Glasgow Mayor Rejects Call To Boycott Russian Twin City Over Gay Rights, By Dan Littauer

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August 9, 2013
11:07 a.m.

GLASGOW, Scotland — The Mayor of Scotland’s largest city, Lord Provost Sadie Docherty, stated today that Glasgow would not sever ties with its twin city in Russia over the country’s antigay stance.

The response came after hundreds of Glasgow’s LGBT community signed a petition demanding that the mayor cut the city’s ties with its Russian sister city, Rostov-on-Don, due to the country’s recent law banning so-called homosexual propaganda.

Russia’s antigay stance has come under strong worldwide critique for violating basic freedoms and various International treaties on human rights.

In an email sent to me, the mayor insisted that it would be incorrect for Glasgow to break off relations with its Russian twin city.

The mayor also said she will be on an official visit to Russia this coming September.

Docherty stated: “Our cities have been twinned for twenty-seven years. That includes a period of the Cold War… the way to influence policy is to remain within our partnership.

“It is not practical for cities, countries, or states to dissolve long-standing and beneficial relationships because one party does not agree with another’s stance on a particular issue.

“I have written to the Mayor of Rostov-on-Don and made my position clear on the country’s anti-gay legislation. What message would breaking up our partnership give gay people in Russia? We would effectively be abandoning them.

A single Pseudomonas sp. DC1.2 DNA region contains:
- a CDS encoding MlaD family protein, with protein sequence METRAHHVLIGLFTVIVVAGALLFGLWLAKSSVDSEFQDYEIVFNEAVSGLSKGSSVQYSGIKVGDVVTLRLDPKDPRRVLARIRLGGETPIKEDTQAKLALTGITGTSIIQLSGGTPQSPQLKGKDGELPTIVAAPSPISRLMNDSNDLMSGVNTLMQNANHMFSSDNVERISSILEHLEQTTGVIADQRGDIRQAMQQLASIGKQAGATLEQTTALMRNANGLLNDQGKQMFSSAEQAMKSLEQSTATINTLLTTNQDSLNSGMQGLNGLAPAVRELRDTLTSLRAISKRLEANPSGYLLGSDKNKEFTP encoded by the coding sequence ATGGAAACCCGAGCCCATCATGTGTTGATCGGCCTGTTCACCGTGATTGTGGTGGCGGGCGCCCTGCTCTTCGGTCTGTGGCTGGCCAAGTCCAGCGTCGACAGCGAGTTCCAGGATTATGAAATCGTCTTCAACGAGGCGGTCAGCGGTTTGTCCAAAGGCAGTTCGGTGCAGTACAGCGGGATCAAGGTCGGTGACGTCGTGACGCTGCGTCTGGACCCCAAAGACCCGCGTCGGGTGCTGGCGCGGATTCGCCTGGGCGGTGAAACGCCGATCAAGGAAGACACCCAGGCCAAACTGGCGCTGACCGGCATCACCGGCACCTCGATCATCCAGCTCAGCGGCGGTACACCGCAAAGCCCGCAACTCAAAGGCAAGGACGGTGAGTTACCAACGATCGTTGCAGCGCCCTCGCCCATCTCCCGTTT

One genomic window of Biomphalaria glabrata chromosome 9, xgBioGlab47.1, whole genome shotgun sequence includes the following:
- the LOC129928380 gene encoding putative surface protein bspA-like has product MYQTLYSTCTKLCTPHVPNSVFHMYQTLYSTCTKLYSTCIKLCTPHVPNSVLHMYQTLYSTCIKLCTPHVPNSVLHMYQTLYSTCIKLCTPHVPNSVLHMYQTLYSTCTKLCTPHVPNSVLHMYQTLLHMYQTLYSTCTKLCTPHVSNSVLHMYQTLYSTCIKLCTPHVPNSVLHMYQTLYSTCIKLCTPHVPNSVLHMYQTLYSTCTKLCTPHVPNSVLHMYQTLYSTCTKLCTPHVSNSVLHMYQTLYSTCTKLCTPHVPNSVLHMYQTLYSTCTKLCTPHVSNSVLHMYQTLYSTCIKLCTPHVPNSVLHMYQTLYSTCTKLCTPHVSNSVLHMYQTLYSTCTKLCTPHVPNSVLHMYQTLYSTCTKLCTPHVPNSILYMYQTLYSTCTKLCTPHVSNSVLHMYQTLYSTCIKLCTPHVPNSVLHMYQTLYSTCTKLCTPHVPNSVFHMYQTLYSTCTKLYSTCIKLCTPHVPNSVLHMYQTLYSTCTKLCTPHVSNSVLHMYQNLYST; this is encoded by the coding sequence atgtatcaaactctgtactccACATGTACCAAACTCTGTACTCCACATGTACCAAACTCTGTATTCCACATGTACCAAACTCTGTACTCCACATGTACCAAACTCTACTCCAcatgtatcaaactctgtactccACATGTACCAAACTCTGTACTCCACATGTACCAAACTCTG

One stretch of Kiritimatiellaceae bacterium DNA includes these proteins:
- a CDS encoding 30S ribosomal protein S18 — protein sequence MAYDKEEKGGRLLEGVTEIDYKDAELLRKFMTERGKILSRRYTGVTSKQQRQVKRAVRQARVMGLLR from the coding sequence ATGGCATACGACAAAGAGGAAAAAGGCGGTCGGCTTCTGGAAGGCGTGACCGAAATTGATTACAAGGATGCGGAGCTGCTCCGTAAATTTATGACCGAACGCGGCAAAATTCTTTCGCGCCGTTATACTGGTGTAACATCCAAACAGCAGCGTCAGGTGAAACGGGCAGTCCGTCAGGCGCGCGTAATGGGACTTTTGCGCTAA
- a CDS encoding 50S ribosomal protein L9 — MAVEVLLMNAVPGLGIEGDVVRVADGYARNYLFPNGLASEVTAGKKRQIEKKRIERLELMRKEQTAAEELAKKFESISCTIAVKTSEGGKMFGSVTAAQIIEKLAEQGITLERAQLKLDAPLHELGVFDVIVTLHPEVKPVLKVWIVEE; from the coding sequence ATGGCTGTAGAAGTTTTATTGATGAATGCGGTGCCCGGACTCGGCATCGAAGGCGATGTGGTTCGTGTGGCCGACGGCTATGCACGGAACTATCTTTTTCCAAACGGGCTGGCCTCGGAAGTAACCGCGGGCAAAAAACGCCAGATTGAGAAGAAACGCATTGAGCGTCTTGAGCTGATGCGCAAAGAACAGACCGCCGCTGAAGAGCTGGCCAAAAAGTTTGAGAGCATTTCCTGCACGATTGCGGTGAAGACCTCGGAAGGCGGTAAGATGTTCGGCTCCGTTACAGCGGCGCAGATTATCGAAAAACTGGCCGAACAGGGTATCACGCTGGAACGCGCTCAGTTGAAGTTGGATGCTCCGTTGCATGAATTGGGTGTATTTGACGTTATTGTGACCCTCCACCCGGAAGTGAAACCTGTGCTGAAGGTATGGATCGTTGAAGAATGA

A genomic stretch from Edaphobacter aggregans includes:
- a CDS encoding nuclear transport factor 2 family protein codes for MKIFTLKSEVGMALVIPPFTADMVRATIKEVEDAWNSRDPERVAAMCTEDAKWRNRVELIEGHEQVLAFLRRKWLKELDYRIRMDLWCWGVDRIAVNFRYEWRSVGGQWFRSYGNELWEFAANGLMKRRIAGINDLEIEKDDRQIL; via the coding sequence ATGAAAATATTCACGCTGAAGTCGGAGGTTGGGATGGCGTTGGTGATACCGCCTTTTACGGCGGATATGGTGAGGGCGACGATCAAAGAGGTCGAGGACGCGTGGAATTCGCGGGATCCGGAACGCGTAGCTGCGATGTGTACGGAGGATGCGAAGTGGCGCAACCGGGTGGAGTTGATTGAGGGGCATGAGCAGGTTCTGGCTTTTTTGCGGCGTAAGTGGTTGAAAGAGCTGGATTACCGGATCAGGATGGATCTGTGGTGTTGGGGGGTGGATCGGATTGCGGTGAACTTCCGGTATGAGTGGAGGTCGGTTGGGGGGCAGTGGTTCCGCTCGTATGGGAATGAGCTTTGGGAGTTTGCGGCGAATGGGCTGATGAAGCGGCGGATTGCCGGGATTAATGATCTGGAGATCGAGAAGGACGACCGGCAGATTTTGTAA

“As Lord Provost and First Citizen of Glasgow, my job is to promote Glasgow at home and abroad and, on occasion, raise human rights issues.

“It is not a grown-up position to simply opt out of these arrangements. Exerting influence from within is the way forward. That is the right thing to do.”

Nancy Clench, author of the petition and Glasgow-based drag artist, said, in response:  “I am extremely disappointed in the mayor’s condescending statement, and her confirmation she would be making a trip to Rostov-on-Don in September.

“Ending the twinning agreement must remain an option for the people of Glasgow, but at a first stage the postponement of the trip is vital.

“What message is Glasgow showing LGBT people in this country and in Russia?” asked Clench.

Clench also was told that Lord Provost will be unable to meet her during Glasgow Pride tomorrow, and responded by saying, “I’m disappointed that the Lord Provost has refused to meet with me tomorrow, on a day when the LGBT community comes together in Glasgow.

“It would have been the perfect opportunity for her to have affirmed her commitment to the community and discuss issues in Russia with myself and other activists.”

Clench took part Friday along with the Equality Network, a Scottish LGBT advocacy group, in a demonstration outside the Consulate of the Russian Federation in Edinburgh, capital of Scotland, protesting against the Russian law and to show LGBT Russians that they are not alone and have international support.

Alastair Smith, Chief Executive of Pride Glasgow, told me that he is extremely concerned about violence and intimidation against LGBT people in Russia.

“We know that recent legislation not only does nothing to protect young people but in fact puts them in danger.”

He went on to say that during Pride Glasgow on Saturday “there will be speeches from the stage which mention the situation and remind our Russian friends that they are not alone.”


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